Lullatone: Little Songs About Raindrops
Audio Dregs

With Little Songs About Raindrops, Shawn James Seymour (Lullatone) shifts the focus away from the pure sine tones of last year's Computer Recital to a more expansive toy orchestra sound. Stylistically, his music retains its previous child-like, innocent qualities but now sounds even prettier. As before, the songs are charming moodscapes that cumulatively induce a peaceful reverie; there's no conventional rhythmic base to speak of, the closest thing to it a faint click that repeats throughout “Leaves Falling” like raindrop patter. Obviously one presumes that his recent move to Nagoya, Japan catalyzed the stylistic changes, as the music is now statelier and often as delicate as a Japanese garden. It's also less minimal than before, as Seymour is joined by singer Yoshimi Tomida on four songs, plus guitar and ukulele players on others. Adding to its charm is its occasional home-made feel, with brief music box tracks like “My Petit Prelude” and “Pitter Patter Interlude” sounding like they were recorded in Seymour's bedroom. Those are slight pieces, however, mere fragments compared to longer and more intricate songs like “Morning Coffee” where glockenspiels and gamelan chimes interweave with growing intensity. Amidst string plucks, a melodica sound adds a nostalgic air to the song's meditative mood as it does to other songs. Admittedly, a sameness in the sound and style starts to emerge by the midway point of the recording—most tracks develop from intricate interweaves of melodic patterns—but there's no denying the lovely marriage of lapping ukulele strums and looping glockenspiel melodies in “Leaves Falling” or the appealing onomatopoeic qualities of “Drip Drops Jumping On An Umbrella” where guitar plucks mimic bouncing water droplets.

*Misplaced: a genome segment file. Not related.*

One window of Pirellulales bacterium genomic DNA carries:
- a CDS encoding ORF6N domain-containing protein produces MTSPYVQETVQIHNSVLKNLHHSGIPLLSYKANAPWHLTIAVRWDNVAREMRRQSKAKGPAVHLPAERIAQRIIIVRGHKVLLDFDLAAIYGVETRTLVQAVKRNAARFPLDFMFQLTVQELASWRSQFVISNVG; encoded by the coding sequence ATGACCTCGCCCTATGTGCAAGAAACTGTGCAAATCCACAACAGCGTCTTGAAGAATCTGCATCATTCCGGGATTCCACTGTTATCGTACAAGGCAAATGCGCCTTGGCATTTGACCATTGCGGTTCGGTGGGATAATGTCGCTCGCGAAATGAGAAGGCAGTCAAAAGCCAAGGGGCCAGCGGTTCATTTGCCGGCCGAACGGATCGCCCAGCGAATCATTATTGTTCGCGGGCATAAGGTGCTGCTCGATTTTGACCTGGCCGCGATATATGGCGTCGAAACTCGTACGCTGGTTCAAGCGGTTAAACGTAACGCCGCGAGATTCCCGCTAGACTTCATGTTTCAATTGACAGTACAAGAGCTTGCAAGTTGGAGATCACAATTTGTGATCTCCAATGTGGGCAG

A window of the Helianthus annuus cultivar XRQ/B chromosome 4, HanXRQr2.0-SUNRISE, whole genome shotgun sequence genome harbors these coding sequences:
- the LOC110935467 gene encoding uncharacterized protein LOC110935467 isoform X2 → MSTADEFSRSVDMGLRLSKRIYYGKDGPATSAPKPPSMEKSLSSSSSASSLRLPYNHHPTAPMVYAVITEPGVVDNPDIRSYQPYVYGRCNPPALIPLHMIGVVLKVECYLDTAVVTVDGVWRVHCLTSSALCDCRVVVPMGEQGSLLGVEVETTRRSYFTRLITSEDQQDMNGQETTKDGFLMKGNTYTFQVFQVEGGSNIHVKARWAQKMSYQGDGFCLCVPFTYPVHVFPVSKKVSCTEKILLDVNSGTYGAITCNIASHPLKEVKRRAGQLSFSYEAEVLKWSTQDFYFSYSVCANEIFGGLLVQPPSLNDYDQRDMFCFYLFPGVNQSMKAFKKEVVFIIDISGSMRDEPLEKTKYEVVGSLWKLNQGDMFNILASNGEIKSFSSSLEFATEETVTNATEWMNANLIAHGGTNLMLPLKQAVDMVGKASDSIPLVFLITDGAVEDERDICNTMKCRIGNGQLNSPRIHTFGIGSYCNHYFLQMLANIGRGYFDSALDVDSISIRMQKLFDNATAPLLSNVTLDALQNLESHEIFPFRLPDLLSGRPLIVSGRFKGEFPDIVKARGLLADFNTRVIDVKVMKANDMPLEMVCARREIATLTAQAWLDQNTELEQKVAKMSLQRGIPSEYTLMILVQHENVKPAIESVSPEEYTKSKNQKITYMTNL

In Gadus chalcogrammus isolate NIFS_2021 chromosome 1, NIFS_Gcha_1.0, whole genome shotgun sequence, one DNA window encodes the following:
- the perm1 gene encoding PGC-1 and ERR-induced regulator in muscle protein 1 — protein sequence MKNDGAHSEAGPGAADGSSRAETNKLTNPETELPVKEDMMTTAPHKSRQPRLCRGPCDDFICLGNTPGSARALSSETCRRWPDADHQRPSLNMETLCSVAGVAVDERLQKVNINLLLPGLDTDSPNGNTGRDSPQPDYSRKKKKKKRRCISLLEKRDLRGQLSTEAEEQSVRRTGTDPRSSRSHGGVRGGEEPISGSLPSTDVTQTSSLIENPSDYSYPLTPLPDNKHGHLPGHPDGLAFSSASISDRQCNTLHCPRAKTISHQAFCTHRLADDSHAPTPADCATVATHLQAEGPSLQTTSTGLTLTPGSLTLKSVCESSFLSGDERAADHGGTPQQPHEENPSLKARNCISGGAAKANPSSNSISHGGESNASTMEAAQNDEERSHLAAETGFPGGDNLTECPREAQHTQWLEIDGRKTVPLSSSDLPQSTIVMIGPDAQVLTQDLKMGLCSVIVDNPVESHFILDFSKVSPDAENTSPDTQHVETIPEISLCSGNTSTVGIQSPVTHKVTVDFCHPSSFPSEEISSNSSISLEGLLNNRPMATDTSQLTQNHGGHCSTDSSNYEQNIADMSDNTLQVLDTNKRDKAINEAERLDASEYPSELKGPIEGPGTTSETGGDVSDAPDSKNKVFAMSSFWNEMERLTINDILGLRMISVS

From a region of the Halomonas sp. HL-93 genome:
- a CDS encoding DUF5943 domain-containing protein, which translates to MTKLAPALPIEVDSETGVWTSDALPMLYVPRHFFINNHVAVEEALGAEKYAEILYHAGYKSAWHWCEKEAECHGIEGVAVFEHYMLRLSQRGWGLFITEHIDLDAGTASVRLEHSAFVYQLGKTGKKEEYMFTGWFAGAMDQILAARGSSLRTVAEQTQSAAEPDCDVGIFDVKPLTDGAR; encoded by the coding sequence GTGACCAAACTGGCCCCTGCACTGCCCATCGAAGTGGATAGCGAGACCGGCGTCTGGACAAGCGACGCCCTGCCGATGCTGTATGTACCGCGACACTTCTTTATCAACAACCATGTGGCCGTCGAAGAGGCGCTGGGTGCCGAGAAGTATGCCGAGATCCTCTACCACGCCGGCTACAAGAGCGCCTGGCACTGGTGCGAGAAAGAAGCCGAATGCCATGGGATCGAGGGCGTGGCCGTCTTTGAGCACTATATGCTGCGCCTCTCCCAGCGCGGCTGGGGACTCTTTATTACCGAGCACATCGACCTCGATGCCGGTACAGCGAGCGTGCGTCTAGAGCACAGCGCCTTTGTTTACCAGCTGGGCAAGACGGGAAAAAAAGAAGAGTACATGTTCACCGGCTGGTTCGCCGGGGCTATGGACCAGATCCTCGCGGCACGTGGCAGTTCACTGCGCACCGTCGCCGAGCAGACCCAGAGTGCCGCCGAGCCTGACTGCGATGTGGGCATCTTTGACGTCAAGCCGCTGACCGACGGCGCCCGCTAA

August 2004